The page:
Maybe all the teams should move to LA

The Rams are moving back to Los Angeles. The Chargers and Raiders want to move to L.A., too. Ron burgundy’s hometown could lose its football team, but might coax the ruffians from Oakland down to the southern end of the state. As the teams play musical chairs, local governments are trying to figure out what they’ll have to pony up for new stadiums.

Got all that? Me neither. Luckily, my old pal Vince Vasquez helps me figure it all out on this week’s Crummy Little Podcast.

Two lessons from last week about online campaigning

With Memorial Day weekend coming up, Campaign Season 2010 is about to hit high gear.  With that, candidates who hadn’t built out their web presence are going to put the foot on the gas.  At this point, that probably applies more to local and state candidates than candidates for most state or federal offices – campaigns where it can be intimidating to put together a robust online campaign.  I recently spoke with a consultant for a state candidate who had just launched a Facebook page.  The campaign was somewhat nervous about the launch for two reasons: 1) the page was still a bit light on content and 2) by its nature, the page would allow the campaign’s organized opponents to post negative comments.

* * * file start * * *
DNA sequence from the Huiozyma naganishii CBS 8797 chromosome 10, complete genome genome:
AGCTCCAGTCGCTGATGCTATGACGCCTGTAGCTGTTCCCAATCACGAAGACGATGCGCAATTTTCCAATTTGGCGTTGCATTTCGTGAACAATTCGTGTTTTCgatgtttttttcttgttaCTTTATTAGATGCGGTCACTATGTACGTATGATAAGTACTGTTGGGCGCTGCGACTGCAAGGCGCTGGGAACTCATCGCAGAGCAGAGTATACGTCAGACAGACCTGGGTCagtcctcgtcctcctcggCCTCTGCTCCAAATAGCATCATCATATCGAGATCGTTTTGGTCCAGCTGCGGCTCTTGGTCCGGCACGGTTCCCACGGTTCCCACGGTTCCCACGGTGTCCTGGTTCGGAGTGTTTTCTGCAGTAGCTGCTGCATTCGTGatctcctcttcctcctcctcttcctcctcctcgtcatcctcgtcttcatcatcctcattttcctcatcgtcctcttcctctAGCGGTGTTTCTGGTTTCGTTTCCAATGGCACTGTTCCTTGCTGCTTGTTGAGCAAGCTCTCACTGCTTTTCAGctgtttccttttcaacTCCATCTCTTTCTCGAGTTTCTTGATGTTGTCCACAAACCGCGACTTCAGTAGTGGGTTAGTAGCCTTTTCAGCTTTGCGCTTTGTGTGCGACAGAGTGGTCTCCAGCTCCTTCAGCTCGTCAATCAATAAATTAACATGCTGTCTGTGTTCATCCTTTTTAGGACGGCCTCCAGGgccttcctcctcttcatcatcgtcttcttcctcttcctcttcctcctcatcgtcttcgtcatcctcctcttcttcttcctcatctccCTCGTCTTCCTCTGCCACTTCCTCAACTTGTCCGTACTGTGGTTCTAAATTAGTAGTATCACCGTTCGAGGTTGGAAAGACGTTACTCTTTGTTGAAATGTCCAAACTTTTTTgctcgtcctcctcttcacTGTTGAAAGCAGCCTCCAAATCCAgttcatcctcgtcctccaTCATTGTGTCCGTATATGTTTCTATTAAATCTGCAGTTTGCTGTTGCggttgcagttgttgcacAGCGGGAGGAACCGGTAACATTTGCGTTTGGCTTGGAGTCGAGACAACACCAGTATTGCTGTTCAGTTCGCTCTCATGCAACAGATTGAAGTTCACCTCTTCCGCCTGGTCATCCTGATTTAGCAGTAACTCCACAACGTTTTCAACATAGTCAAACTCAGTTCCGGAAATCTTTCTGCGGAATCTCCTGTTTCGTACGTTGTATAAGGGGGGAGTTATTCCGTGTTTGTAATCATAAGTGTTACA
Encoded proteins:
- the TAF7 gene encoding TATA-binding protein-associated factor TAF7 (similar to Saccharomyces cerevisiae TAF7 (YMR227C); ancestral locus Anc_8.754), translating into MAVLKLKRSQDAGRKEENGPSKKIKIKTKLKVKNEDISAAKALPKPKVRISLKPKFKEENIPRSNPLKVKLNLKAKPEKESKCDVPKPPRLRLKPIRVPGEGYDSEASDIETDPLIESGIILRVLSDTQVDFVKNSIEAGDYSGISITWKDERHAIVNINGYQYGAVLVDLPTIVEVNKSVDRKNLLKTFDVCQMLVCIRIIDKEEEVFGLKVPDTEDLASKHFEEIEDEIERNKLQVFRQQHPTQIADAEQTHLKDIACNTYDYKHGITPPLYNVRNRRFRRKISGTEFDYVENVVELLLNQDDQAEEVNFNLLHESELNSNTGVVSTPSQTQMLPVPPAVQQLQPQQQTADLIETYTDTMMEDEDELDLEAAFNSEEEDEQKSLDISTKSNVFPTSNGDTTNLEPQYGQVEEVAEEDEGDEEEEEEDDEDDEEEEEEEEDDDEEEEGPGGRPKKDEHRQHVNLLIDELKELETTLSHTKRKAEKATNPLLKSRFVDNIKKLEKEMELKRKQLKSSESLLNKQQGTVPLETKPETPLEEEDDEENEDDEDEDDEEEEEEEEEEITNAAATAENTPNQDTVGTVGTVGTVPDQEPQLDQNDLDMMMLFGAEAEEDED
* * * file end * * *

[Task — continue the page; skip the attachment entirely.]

These are both legitimate concerns, but they have legitimate answers.  Some high profile stories from the last week illustrate how to deal with them:

1. When it comes to content, don’t make the perfect the enemy of the good.

As the Mark Critz campaign made clear, websites and other online presences aren’t static media.  Just as a simple website can expand to include more sections and content, a Facebook page can expand with more wall posts, pictures, videos, or other pieces.

In fact, a phased strategy has an important benefit: with each addition, the campaign can reach out to supporters again with a fresh, relevant message.  On Facebook, this is even more pronounced.  If you join a Facebook page that already has all the content it’s going to have, it becomes easier to forget.  If you join a Facebook page that constantly adds content, you are more likely to see it in your news feed, and possibly visit the site and take some sort of action.  (Which would, in turn, show up in your friends’ feed, and give the campaign further exposure.)

Too many online campaigns fail to understand that a website or social network profile isn’t like a television or radio advertisement – while some seed content is important, adding more content later can actually work to their advantage.

2.  Censoring negative comments gives them more legitimacy than answering them.

Back in good old Pennsylvania, gubernatorial candidate Tom Corbett got into a bit of a row with some anonymous Twitterers and issued a subpoena to Twitter calling for their identities.  In doing so, he appeared to be legitimizing his critics through a ham-fisted attempt at censorship.

On any campaign’s Facebook page, there will be detractors who put their mark on every single post.  By smartly building an active and engaged base, a campaign can create a community which will answer this criticism with supportive speech.  There are also opportunities to directly engage the folks who make these comments in a public square – they don’t get to post to your campaign’s wall in a vacuum, after all.

If your campaign is not effective at answering critics directly, Facebook may be the wrong place to be.  But then again, if your campaign can’t answer legitimate questions, electoral politics may also be a bad choice.